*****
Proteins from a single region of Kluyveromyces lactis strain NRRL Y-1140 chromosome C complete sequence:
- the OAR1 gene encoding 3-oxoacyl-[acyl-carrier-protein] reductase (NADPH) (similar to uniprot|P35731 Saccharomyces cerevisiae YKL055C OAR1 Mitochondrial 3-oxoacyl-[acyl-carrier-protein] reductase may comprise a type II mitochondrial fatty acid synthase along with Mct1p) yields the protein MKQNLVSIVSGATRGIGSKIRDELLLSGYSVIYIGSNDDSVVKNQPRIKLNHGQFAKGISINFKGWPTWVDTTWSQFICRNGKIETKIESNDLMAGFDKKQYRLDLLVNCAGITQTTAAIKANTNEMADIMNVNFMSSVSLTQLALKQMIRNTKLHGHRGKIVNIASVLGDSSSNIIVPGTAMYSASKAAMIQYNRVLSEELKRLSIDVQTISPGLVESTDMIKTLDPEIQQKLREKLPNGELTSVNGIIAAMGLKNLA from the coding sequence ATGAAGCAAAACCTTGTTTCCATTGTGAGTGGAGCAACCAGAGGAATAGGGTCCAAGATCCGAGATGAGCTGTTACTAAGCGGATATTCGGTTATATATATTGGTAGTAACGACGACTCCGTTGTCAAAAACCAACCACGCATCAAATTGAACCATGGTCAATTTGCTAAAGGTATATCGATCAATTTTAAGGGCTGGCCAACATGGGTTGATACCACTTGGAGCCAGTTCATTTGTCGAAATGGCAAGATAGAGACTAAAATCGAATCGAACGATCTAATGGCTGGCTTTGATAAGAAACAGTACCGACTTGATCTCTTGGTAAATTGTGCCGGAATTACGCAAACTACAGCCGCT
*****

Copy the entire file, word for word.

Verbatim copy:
Proteins from a single region of Kluyveromyces lactis strain NRRL Y-1140 chromosome C complete sequence:
- the OAR1 gene encoding 3-oxoacyl-[acyl-carrier-protein] reductase (NADPH) (similar to uniprot|P35731 Saccharomyces cerevisiae YKL055C OAR1 Mitochondrial 3-oxoacyl-[acyl-carrier-protein] reductase may comprise a type II mitochondrial fatty acid synthase along with Mct1p) yields the protein MKQNLVSIVSGATRGIGSKIRDELLLSGYSVIYIGSNDDSVVKNQPRIKLNHGQFAKGISINFKGWPTWVDTTWSQFICRNGKIETKIESNDLMAGFDKKQYRLDLLVNCAGITQTTAAIKANTNEMADIMNVNFMSSVSLTQLALKQMIRNTKLHGHRGKIVNIASVLGDSSSNIIVPGTAMYSASKAAMIQYNRVLSEELKRLSIDVQTISPGLVESTDMIKTLDPEIQQKLREKLPNGELTSVNGIIAAMGLKNLA from the coding sequence ATGAAGCAAAACCTTGTTTCCATTGTGAGTGGAGCAACCAGAGGAATAGGGTCCAAGATCCGAGATGAGCTGTTACTAAGCGGATATTCGGTTATATATATTGGTAGTAACGACGACTCCGTTGTCAAAAACCAACCACGCATCAAATTGAACCATGGTCAATTTGCTAAAGGTATATCGATCAATTTTAAGGGCTGGCCAACATGGGTTGATACCACTTGGAGCCAGTTCATTTGTCGAAATGGCAAGATAGAGACTAAAATCGAATCGAACGATCTAATGGCTGGCTTTGATAAGAAACAGTACCGACTTGATCTCTTGGTAAATTGTGCCGGAATTACGCAAACTACAGCCGCT